Jon Nadler, Senior Metals Analyst, Kitco Bullion Dealers, recently talked about the outlook for silver at the San Francisco Hard Assets Investment Conference.
Mr. Nadler has a 33-year career in the precious metals market and its physical investment products. He established and managed several successful retail investment precious metals operations. Mr. Nadler is valued as a speaker and educator for his expertise in consumer education on precious metals. His gold market commentaries are quoted on a daily basis by leading global financial media houses making him the most frequently quoted precious metals analyst on the Internet.
Mr. Nadler starts out with a cautionary note, “If you’re in a position to have established your core, long term gold position, which I recommend you do, regardless of your outlook, then you can consider other metals.” His preference, after gold, is the platinum group metals.
There has been a lot of hype around silver. True to his title as an analyst, Mr. Nadler says he approaches the topic with “lots of fundamentals, facts and figures” to see if there’s some merit to some of the claims that are being made.
The Facts and Figures
The total aggregate supply of silver last year reached 35,000 tonnes (1.1 billion ounces). That constituted a record volume of supply. Mr. Nadler mentions a 4% increase in total silver supply is expected for the current year.
The largest increase in total supply last year came from a 4% increase in mine production (an estimated 21,000 tonnes). China was one of the biggest producers showing a gain of 8% in output, which made them the third largest country for global mine production of silver.
If you tally the top 30 mine producers world wide, the average cash cost is just under $5.20 an ounce. “These costs have nearly doubled from just 5 years ago; they started to show a tendency to flatten out and even decline in recent quarters,” says Mr. Nadler. Mine production accounts for nearly 70% of the silver coming to market.
Next to mines, the high price of silver brought out quite a bit of scrap. Old jewelry, silverware, photographic material, and electronics accounted for 10,000 tonnes of silver brought to market last year. Consumers in India and the Middle East took advantage of high silver prices by selling significant tonnage of scrap to refiners. Overall, scrap supply was up 9% from 2009.
Silver sales by governments are expected to remain at extremely low levels. In general, silver stockpiles have been dwindling since the early 80s. This reflects the diminishing monetary role of silver in the modern global system. “Silver is not money,” points out Mr. Nadler.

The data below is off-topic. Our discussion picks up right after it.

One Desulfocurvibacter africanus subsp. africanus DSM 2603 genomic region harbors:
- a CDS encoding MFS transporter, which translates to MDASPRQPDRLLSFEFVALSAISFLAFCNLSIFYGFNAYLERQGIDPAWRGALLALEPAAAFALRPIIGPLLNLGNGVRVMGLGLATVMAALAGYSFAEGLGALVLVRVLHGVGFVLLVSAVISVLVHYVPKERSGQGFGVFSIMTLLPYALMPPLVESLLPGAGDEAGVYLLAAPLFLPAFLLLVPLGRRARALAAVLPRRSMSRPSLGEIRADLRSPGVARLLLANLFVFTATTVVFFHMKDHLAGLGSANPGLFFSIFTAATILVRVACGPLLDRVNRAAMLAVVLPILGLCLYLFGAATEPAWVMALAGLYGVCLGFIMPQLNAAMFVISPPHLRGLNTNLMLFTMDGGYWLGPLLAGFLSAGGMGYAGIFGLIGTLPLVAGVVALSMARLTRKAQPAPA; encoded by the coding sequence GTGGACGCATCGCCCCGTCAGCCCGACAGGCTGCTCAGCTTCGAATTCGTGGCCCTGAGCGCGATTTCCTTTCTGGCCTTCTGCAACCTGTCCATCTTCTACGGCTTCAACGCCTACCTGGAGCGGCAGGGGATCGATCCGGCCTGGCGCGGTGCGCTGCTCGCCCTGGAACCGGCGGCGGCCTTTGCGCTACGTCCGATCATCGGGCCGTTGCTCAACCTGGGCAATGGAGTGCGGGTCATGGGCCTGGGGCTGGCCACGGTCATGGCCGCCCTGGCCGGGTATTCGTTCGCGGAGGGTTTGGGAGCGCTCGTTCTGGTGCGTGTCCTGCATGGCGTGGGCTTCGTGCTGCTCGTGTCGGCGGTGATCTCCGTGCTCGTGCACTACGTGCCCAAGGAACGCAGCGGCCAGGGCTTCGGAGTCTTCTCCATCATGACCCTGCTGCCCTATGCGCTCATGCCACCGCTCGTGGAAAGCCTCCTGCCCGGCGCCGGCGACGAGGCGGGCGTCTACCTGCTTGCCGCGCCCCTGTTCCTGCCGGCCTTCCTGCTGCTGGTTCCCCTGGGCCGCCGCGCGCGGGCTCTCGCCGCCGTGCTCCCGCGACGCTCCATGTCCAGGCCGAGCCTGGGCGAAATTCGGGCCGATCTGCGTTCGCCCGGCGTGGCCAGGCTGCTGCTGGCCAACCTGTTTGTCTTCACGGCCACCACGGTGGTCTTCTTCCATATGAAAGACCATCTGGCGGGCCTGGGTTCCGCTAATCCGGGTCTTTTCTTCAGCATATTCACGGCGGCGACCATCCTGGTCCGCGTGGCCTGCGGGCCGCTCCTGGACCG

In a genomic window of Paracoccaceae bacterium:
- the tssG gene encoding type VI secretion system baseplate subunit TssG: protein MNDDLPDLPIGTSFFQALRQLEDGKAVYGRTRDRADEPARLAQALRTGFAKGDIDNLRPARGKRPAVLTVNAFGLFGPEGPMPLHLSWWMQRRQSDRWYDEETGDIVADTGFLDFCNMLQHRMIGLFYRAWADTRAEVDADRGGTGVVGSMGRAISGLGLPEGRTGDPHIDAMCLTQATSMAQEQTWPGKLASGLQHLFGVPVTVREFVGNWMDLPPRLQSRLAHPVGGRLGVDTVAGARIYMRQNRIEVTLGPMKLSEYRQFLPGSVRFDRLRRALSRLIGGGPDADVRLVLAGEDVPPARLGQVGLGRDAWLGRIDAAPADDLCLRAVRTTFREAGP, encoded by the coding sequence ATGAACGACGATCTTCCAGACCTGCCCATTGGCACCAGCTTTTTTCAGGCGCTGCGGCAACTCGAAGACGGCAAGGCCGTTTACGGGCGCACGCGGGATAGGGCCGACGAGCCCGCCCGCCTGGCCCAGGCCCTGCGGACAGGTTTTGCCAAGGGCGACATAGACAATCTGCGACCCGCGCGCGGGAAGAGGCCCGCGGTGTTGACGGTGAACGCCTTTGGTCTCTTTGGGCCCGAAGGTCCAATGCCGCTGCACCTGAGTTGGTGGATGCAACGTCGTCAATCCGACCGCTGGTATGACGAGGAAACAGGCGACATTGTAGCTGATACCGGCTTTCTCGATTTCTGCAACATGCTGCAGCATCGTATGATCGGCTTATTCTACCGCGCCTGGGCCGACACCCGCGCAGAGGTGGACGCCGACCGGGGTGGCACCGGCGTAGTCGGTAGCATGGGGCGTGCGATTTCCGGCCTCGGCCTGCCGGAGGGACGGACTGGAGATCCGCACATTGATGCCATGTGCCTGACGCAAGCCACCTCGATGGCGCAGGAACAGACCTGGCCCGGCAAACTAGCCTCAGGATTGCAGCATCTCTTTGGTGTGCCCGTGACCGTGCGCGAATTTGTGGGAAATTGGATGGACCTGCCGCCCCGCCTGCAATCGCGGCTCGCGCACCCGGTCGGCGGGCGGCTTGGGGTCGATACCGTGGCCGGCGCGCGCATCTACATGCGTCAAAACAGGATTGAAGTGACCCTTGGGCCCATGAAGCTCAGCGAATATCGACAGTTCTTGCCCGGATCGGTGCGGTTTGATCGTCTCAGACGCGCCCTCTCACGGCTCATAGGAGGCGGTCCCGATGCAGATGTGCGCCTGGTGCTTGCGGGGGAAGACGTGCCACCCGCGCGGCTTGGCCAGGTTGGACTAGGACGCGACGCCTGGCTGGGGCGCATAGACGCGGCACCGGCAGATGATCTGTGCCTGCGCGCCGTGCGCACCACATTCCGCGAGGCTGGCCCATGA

The world central banks have gone from hoarding roughly 12,000 tonnes 4 years ago to just 1600 tonnes at present. Mr. Nadler mentions that the U.S., Pakistan, Germany and Mexico account for virtually all of the official silver held by central banks.
Discussing the volatile nature of commodities, Mr. Nadler quotes analysts from Germany’s Commerzbank as saying, “silver is not suited as a store of value and it is behaving more like an industrial metal.”
Supply and Demand
Demand for silver has been decreasing over the past 2 years and reached a 17 year low. The most notable decline in silver demand came from the still shrinking photographic applications sector.
Electronics and photovoltaic account for the biggest demand for silver. However, as Mr. Nadler mentions, “Demand in these areas has declined as a result of the European debt situation and near stalling of the earth’s economy.”
According to Mr. Nadler, there is a current surplus of 7,400 tonnes. So, we can apply the basic laws of supply and demand to see that a decrease in demand and an increase in supply will generate a decrease in price.
You may feel optimistic when Mr. Nadler mentions there is increasing demand for silver is investments; however, he states the vast majority of the demand for silver in this investment category can be attributed to ETFs. Exchange traded funds consumed 150 million ounces in 2009 or 21% of the fresh mine supply. Mr. Nadler is quick to point out that this isn’t really that much. He makes a comparison, “Warren Buffet, when he did his silver play, bought 138 million ounces all for his portfolio. So, it sounds like a lot, but in a small market, one big investor could absorb that.”
Mr. Nadler looks to the last 10 months as evidence that investment demand is highly cyclical, fickle and transitory in nature. He says of silver prices, “You saw a virtual doubling in prices between February and May and the subsequent implosion to $33. This brought up discussions about silver bear markets and popped bubbles.”
He concludes his point saying, “As with the case with gold, the period from 2008 to now shows that this is what happens when hedge funds and momentum funds play and their affect in the market is unmistakable.”
Mr. Nadler again turns to the figures stating, “If you take the last 2 decades, silver’s return on an annualized basis is 9.5%. It was higher than gold, but it came with a higher level of risk. If you take the quarter century period from 1984 to 2009, silver’s return barely matched what gold offered, but its risk remained high.”
So, the history doesn’t look good and Mr. Nadler turns to Wang Tao, technical analyst with Thomson Reuters for thoughts on the future. Mr. Tao sees silver as having moved into a long term bear cycle. Mr. Nadler quotes Mr. Tao as saying, “the white metal is riding on a feared downward wave, which is expected to travel to between $16.35 an ounce to possibly $22.” The Standard Bank of Africa mirrors this when Mr. Nadler repeats that they have “serious doubts on silver’s prospects.”
“Those are the facts and figures,” concludes Mr. Nadler. “As I said, if you do this, do it in addition to a core position in gold.”